Archive for Thursday, February 28, 2008

City recharges salt nearly depleted salt supply

Trucker Rob Williams (left) and city of De Soto Street Department employee Gene Russell finish dumping a load of salt Tuesday at the salt storage "dome" on Ottawa Street. The city contracted with Betty Cannon Trucking to deliver 75 tons of salt from Hutchinson to replenish a supply nearly exhausted from the season's many storms.

Trucker Rob Williams (left) and city of De Soto Street Department employee Gene Russell finish dumping a load of salt Tuesday at the salt storage "dome" on Ottawa Street. The city contracted with Betty Cannon Trucking to deliver 75 tons of salt from Hutchinson to replenish a supply nearly exhausted from the season's many storms.

February 28, 2008, 12:00 a.m.

Updated: February 29, 2008, 4:08 p.m.

A seasonlong succession of winter storms almost left the city of De Soto with no salt to treat snow-packed or icy roads.

City streets supervisor Ron Creason said the city started with 500 tons of salt stowed in a shelter off Ottawa Street. That stockpile allowed the city to get much deeper in the season than many of its neighbors but the supply started to dwindle as snow and ice continued to fall through February.

But late last week, that supply had shrunk to what Creason estimated was 75 tons, or about what would be needed for one storm. Fortunately, snowfalls early Sunday and Tuesday mornings were meager enough they did not require treating the roads, he said.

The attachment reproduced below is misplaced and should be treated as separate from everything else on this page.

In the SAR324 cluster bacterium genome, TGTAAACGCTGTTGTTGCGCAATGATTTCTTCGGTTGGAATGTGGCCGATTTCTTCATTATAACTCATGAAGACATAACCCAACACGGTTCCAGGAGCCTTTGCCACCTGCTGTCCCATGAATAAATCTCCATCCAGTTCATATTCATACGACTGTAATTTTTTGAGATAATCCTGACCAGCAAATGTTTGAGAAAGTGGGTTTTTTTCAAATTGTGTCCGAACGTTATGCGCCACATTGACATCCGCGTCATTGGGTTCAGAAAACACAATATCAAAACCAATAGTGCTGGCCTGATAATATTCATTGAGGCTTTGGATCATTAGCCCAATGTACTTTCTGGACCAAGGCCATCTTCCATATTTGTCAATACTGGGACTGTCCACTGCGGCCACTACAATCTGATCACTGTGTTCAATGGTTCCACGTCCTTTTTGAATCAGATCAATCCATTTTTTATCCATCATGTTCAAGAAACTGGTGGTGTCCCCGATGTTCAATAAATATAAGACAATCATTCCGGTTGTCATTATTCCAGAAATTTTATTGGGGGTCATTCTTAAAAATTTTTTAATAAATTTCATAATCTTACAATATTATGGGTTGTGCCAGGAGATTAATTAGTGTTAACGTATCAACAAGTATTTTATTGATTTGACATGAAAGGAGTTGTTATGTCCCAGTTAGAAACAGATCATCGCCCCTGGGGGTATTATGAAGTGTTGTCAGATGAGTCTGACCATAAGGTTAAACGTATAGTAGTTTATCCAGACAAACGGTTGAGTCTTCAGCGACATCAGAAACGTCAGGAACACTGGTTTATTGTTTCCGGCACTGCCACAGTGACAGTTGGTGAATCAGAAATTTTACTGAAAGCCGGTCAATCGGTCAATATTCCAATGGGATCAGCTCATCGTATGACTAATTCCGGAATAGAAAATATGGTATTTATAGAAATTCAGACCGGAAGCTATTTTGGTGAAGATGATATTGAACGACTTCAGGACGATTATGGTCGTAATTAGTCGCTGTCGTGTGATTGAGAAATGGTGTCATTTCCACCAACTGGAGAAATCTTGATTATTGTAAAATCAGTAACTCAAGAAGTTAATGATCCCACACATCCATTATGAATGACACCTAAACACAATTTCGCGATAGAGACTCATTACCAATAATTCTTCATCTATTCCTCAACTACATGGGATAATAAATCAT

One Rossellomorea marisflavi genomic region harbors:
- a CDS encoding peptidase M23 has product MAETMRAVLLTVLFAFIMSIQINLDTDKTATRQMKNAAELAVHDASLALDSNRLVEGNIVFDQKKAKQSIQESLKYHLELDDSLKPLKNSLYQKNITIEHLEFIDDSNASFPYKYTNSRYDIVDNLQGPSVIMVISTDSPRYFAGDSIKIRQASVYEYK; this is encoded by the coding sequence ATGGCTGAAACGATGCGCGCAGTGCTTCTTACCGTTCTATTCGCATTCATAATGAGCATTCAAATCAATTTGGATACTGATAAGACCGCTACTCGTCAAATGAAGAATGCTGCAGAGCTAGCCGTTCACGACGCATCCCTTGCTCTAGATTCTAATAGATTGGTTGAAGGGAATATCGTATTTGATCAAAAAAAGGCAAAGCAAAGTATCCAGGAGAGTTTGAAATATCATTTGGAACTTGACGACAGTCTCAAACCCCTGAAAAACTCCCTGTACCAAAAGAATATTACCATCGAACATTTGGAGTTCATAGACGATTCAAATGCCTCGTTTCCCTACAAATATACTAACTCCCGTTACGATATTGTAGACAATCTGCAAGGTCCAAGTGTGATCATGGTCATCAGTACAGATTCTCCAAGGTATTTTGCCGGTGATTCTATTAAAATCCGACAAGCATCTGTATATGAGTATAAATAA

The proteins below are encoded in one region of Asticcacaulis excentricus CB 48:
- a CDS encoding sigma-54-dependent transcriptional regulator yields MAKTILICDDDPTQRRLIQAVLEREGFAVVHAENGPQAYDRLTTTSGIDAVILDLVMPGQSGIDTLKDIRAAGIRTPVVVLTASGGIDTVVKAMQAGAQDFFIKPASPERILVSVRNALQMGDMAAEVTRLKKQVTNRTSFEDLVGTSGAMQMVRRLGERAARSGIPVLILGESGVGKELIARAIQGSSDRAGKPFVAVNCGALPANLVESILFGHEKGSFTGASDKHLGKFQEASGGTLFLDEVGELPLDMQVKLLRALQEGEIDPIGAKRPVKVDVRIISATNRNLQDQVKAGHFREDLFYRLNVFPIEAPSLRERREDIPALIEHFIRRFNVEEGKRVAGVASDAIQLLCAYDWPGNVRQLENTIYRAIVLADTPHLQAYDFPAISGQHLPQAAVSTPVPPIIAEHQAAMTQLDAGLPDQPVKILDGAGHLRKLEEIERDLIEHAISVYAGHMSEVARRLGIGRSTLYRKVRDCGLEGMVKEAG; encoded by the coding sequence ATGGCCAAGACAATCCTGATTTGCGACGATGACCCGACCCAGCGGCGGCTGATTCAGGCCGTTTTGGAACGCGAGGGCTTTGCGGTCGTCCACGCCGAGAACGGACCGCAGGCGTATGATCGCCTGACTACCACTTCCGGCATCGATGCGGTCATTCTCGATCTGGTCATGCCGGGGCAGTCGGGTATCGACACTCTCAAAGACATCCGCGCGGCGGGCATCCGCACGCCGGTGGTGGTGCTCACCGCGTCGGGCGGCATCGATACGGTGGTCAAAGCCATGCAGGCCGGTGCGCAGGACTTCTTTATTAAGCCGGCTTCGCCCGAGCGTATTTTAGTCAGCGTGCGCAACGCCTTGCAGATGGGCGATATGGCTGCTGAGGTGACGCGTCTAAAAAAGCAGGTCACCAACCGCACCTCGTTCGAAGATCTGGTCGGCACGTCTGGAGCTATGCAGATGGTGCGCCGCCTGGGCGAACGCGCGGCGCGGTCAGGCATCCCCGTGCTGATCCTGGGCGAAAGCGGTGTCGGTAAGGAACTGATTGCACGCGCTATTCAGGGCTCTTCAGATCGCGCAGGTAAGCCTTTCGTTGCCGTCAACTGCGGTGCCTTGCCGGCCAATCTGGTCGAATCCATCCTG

Early last week, Creason called the city supplier about getting more salt delivered. It was a request that earned a good laugh from the person on the other side of the phone line who was dealing with the same request from multiple customers. Looking for insurance against more winter weather in March, Creason arranged for Betty Cannon Trucking to travel Tuesday to Hutchinson for three truckloads or 75 tons of additional salt.

The city has 55 miles of road or 110 lane miles that have to be plowed after a storm. Creason said the job starts on arterial roads like Lexington Avenue and 83rd Street. Once those are cleared, crews move to collector streets and finally to residential streets in the city's neighborhoods, he said.

The street department has six employees, four trucks, a maintainer (mostly used on the city's more rural roads) and a front-end loader to throw at the job, Creason said.

In addition to using a lot of salt, the street department has used a lot of man hours clearing streets and roads before and after storms, Creason said. As of Friday, the department has logged 210 overtime hours this year clearing streets, he said.

City Administrator Pat Guilfoyle said the overtime hasn't put stress on the street department's budget, which does assume overtime for winter street clearing. The many storms this season have been spaced far enough apart not to overly stress the city, he said.

The street department can also borrow employees from other departments to help clear snow, Guilfoyle said. There was however a storm between Christmas and New Year's when the street department was shorthanded because employees form all city departments were taking time off. That was the only time he heard complaints about the city's street clearing efforts, he said.

"I was not happy with that, myself," he said. "Other than that, I haven't heard many complaints. Quite the opposite. - we've had a lot of compliments."

With the succession of storms, came more maintenance, Creason said. But he said more work is on the way with multiple potholes appearing with each thaw.

"It's been a vicious cycle for the streets, especially 83rd Street going east," he said.

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